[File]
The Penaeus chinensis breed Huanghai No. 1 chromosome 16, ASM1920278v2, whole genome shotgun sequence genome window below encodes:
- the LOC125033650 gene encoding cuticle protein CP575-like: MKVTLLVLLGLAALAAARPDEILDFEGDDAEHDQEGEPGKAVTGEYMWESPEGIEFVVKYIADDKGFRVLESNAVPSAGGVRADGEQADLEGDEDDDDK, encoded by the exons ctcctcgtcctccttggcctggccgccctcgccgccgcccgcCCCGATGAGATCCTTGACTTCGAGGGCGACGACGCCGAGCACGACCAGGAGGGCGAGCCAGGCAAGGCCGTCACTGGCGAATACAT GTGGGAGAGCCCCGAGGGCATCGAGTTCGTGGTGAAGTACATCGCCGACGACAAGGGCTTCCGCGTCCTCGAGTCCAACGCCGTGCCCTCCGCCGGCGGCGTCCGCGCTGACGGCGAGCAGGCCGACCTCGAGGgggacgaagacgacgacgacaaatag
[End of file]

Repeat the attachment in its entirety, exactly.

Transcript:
The Penaeus chinensis breed Huanghai No. 1 chromosome 16, ASM1920278v2, whole genome shotgun sequence genome window below encodes:
- the LOC125033650 gene encoding cuticle protein CP575-like: MKVTLLVLLGLAALAAARPDEILDFEGDDAEHDQEGEPGKAVTGEYMWESPEGIEFVVKYIADDKGFRVLESNAVPSAGGVRADGEQADLEGDEDDDDK, encoded by the exons ctcctcgtcctccttggcctggccgccctcgccgccgcccgcCCCGATGAGATCCTTGACTTCGAGGGCGACGACGCCGAGCACGACCAGGAGGGCGAGCCAGGCAAGGCCGTCACTGGCGAATACAT GTGGGAGAGCCCCGAGGGCATCGAGTTCGTGGTGAAGTACATCGCCGACGACAAGGGCTTCCGCGTCCTCGAGTCCAACGCCGTGCCCTCCGCCGGCGGCGTCCGCGCTGACGGCGAGCAGGCCGACCTCGAGGgggacgaagacgacgacgacaaatag